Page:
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triatomineadaptation Mesa de trabajo 1 03

Rhodnius ecuadoriensis collection, available at CISeAL's Insectarium. Credit: Dra. Anita Villacís.


In a first attempt to understand the genomic basis of triatomine adaptation, researchers from Glasgow University and CISeAL - PUCE identified genomic regions that are possibly linked to Chagas disease vectors' adaptation to the built environment.

Triatomines (AKA chinchorros) are the main vector of Chagas Disease in the Latin American region and are responsible for most of the infections in southern Ecuador. Understanding their behavioral patterns has proven to be one of the most efficient ways to control the disease, which affects approximately 7 million people worldwide. 

By understanding why these vectors move between communities and which are the natural barriers that they face, authorities can design comprehensive interventions that take into consideration the genomic features that make some vectors more adaptable to a specific environment.

The study “Population genomics and geographic dispersal in Chagas disease vectors: Landscape drivers and evidence of possible adaptation to the domestic setting” examines the dispersal dynamics of triatomines, which provides a unique input for scientists and policymakers who work on the elimination of Chagas disease in Ecuador. 


Landscape connectivity of Rhodnius ecuadoriensis in Loja province, Ecuador. More information.


Lead author of the research, Dr. Enrique Hernández-Castro, from the University of Glasgow said: “Our study showed that identification of loci in triatomines associated to possible adaptation to the domestic habitat (e.g., people houses) is possible, which we mapped to genomic regions involved in embryogenesis and saliva production. It has never been shown in natural triatomine populations. In addition, we found elevation is an important factor facilitating or impeding triatomine populations' movement across a given region. This gives the opportunity to produce detailed maps highlighting high and low connectivity areas for triatomine populations which can help with vector control. ”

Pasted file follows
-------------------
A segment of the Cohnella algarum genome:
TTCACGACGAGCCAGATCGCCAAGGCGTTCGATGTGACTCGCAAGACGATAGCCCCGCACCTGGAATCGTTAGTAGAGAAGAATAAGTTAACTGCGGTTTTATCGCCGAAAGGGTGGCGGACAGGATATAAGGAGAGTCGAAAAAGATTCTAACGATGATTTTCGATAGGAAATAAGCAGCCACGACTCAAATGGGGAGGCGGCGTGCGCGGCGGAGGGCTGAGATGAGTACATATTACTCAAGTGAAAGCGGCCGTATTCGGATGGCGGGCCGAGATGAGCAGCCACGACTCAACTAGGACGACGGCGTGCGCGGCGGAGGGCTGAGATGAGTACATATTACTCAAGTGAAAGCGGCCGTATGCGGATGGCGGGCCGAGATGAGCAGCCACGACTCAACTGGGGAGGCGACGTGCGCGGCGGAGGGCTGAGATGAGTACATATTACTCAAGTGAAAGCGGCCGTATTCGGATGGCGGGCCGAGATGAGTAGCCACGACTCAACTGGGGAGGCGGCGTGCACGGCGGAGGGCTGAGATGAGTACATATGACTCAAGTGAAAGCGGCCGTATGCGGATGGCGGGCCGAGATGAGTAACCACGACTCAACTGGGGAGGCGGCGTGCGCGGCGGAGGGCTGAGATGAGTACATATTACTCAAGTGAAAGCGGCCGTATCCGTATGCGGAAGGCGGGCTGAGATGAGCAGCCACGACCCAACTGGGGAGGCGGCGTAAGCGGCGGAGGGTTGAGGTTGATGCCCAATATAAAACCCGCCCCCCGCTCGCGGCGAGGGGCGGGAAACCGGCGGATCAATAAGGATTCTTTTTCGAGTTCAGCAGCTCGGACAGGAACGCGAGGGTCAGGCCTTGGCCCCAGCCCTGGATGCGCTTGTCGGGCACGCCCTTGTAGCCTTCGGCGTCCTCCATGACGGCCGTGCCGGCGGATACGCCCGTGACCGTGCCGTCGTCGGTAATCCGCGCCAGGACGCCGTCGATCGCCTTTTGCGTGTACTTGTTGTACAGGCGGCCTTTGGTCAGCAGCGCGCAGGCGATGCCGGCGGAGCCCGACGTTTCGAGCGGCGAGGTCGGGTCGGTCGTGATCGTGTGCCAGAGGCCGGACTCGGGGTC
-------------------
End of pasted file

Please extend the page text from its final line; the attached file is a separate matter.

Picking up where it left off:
About the methods applied for this research, Dr. Hernández-Castro comments: “We used conventional outlier loci identification, and machine learning (e.g., Random Forest) techniques to identify loci possibly associated to adaptation to people houses. We also used a combination of mixed-effects modeling and machine learning algorithm (e.g., Genetic Algorithm) to objectively predict triatomine dispersal.”

The publication is the result of a long-lasting partnership between Glasgow University, PUCE, Ohio University, and other international institutions. The researchers who developed this study are also members of the Vector Borne Disease Control Network (VeConVen), which looks forward to discovering innovative approaches for vector-borne diseases surveillance and control in Venezuela and the surrounding region. The network is funded by the UK government Global Challenges Research Fund (GCRF) that is dedicated to addressing the challenges faced by developing countries.


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Learn more about our researchers:

Luis E. Hernandez-Castro, Anita G. Villacís, Arne Jacobs, Bachar Cheaib, Casey C. Day, Sofía Ocaña-Mayorga, Cesar A. Yumiseva, Antonella Bacigalupo, Björn Andersson, Louise Matthews, Erin L. Landguth, Jaime A. Costales, Martin S. Llewellyn, Mario J. Grijalva